ISSUE 46  |  The Family Farm

Finding Your Roots: Garden-to-Table Recipes for Winter Vegetables

November 21, 2014 2:30 PM

BY Laura Silverman

Botany distinguishes among taproots, tubers, rhizomes, and corms, but they’re all essentially bundles of energy that mature under the soil. Though we often bemoan the lack of vegetable variety during the winter months, the rich bounty of the root cellar sustains us until the first tender sprouts of spring.

Read on for my recipe for Winter Vegetable Pan Roast.

Photography by Laura Silverman for Gardenista.

Above: The humble carrot, often a supporting player, takes center stage in a brilliant soup that’s an antidote to a gray winter’s day. Mine is especially warming and spicy because it’s loaded with fresh ginger. Small cups garnished with a crunchy crouton make an excellent amuse-bouche before the big feast. 

Above: Raw, the carrot offers a welcome crunch. It softens slightly more when grated, as in this addictive salad that is bright with lemon juice and mint, spicy with harissa, and enriched with lots of crumbled feta.

Above: Roasting really brings out roots’ sweetness. Marinate whole carrots in orange juice, garlic, and cumin, then leave them in a hot oven until they caramelize. Serve these in a composed salad with slices of buttery avocado, arugula, toasted pumpkin seeds, and a dressing made with roasted citrus–a tribute to the hugely popular dish served at ABC Kitchen in Manhattan.

Above: Like most root vegetables, beets will keep for a long time in the refrigerator or a cool, dry cellar. Bake them, unpeeled and set in a covered casserole with just a little water, until they are easily pierced with a fork. Rinse them under running water and the skins will slip right off. 

Above: Roasted beets combine well with soft, mild cheeses, citrus, and nut oils. Try mixing beet cubes with ricotta salata, segments of blood orange, and hazelnut oil. They’re also delicious with a piquant horseradish vinaigrette. 

Above: Sunchokes, also know, as Jerusalem artichokes–derived from girasole, Italian for sunflower–have a watery crispness and a sweet, nutty flavor. They can be boiled or steamed, or eaten raw in paper-thin slices.

Above: I like to toss them with sesame oil, soy sauce, scallions, garlic, and sesame seeds, then roast them until they’re tender and lightly browned. Eat them hot with a fluffy pile of brown rice or at room temperature with soba noodles, shredded cabbage, and pickled ginger.

Above: Have you come across parsley root at your local farmers’ market? Wonderful in soups and stews, it also can be served fresh in salads, or even fried. Its delicate, slightly sweet flavor has hints of celery and turnip that pair well with barley, potatoes, beets, and beef.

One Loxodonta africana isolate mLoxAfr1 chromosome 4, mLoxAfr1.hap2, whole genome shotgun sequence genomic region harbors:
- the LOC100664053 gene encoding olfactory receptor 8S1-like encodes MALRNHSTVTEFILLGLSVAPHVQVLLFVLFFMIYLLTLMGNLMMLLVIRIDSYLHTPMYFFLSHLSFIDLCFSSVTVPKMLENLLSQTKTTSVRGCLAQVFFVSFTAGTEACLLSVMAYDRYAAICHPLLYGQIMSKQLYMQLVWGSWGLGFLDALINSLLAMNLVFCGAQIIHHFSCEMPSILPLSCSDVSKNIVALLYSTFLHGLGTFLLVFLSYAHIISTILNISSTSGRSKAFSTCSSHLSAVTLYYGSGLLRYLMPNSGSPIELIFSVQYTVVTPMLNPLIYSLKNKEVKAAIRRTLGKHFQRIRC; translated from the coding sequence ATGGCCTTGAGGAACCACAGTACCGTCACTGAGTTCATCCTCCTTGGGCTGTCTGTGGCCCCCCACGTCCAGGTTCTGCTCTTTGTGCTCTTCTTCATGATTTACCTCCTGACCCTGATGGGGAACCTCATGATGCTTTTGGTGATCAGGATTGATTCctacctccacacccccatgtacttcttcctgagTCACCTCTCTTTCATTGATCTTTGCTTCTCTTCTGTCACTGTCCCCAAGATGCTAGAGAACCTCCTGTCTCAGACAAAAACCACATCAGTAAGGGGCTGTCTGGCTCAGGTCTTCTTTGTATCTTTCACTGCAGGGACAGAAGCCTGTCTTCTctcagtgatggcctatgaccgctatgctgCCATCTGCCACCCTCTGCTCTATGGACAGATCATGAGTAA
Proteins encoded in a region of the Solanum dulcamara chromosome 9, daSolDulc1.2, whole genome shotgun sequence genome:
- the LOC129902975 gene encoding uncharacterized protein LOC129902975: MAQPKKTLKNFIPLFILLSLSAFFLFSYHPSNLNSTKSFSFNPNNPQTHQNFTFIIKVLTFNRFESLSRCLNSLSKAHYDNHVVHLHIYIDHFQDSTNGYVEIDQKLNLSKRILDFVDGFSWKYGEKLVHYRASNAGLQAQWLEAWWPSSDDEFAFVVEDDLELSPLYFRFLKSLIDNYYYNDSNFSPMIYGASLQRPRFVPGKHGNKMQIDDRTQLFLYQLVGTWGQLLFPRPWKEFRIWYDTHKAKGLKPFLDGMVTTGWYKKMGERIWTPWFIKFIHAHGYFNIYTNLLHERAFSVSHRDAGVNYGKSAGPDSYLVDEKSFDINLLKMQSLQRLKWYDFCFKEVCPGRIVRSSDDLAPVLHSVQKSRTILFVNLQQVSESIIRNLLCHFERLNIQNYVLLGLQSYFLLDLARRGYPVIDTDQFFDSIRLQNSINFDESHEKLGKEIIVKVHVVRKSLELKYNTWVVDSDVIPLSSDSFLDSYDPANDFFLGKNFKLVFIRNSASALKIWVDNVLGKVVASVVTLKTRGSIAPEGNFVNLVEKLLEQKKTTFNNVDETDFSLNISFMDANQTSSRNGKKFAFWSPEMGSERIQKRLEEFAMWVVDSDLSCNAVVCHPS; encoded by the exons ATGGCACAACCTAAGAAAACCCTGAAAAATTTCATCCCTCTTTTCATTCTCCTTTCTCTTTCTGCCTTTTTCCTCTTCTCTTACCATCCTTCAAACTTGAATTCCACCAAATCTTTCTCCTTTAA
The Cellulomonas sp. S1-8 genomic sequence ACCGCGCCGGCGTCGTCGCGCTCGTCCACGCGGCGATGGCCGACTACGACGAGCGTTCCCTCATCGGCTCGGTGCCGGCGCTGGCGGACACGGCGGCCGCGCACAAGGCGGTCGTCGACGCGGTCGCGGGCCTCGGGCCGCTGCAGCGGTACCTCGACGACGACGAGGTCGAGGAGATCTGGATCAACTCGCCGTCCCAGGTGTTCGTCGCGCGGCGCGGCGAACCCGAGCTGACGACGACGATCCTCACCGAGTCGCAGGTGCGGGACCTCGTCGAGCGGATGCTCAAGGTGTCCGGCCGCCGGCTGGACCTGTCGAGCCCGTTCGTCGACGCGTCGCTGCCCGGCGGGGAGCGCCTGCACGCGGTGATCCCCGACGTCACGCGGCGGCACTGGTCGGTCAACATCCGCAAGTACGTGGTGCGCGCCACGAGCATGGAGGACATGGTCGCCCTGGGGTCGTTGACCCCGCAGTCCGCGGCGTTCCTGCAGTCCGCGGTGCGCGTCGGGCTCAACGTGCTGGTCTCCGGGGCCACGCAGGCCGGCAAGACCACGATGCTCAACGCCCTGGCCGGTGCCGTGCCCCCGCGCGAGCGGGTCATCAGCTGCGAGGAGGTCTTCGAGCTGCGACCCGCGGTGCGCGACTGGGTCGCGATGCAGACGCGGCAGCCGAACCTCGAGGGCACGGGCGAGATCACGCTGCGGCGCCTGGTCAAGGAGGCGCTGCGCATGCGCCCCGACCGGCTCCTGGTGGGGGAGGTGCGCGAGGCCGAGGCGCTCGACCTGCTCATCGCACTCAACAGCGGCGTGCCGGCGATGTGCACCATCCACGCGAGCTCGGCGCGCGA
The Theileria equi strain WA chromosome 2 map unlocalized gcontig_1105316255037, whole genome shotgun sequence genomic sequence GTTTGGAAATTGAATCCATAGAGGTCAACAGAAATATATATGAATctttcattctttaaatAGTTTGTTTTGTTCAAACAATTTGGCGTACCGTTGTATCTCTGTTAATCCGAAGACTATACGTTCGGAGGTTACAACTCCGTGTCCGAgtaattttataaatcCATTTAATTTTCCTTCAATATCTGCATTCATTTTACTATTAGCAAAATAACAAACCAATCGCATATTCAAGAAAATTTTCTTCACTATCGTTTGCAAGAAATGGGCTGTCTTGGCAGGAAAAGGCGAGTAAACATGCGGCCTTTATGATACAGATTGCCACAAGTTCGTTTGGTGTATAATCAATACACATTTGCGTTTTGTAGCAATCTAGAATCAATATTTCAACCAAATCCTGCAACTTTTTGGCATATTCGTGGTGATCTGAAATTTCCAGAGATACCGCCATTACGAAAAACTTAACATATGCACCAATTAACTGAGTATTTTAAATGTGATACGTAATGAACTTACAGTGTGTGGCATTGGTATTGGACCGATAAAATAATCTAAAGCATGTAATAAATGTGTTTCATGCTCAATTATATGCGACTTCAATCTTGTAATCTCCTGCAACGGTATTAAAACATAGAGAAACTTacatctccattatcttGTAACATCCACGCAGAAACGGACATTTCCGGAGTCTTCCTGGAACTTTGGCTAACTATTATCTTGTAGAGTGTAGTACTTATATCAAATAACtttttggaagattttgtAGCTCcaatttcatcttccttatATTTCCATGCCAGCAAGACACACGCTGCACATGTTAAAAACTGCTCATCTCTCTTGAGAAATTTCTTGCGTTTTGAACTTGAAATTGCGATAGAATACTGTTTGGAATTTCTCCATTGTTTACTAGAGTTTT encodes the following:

Above: The cold weather makes us crave hearty, starchy foods, and potatoes fit the bill. We grew these Cranberry Reds, whose skin and flesh is an almost shocking pink. Roasting really enhances their sweet earthiness.  

Above: Root vegetables have an affinity for each other and you can’t go wrong with almost any combination. Cut them into uniformly sized pieces so they will cook at the same rate. Then douse them with good olive oil, shower them with sea salt, and add your favorite spices–I love a fruity chile, like aleppo or urfa biber. Roast until irresistibly ready.

Winter Vegetable Pan Roast 

Serves four

Ingredients:

  • 4 cups root vegetables (potatoes, sunchokes, celeriac, parsnips, beets, carrots, etc.)
  • 2 red onions, peeled and cut into slim wedges
  • 4 small shallots, peeled
  • 4 whole cloves garlic, peeled
  • ¼ cup extra-virgin olive oil
  • 1 or 2 teaspoons ground chile, like aleppo or urfa biber
  • 1 ½ teaspoons sea salt

Preheat the oven to 375 degrees. Line a large baking sheet with parchment or foil. 

Peel the root vegetables, if desired, and cut them into chunks of roughly the same size (about 2 inches). Place in a large bowl and toss with remaining ingredients. Spread on prepared pan in a single layer and roast until very tender and caramelized, about an hour, turning with a spatula once or twice. Serve warm or at room temperature, drizzled with more olive oil and salt, as needed.

N.B.: For more of Laura’s recipes, visit Glutton for Life.

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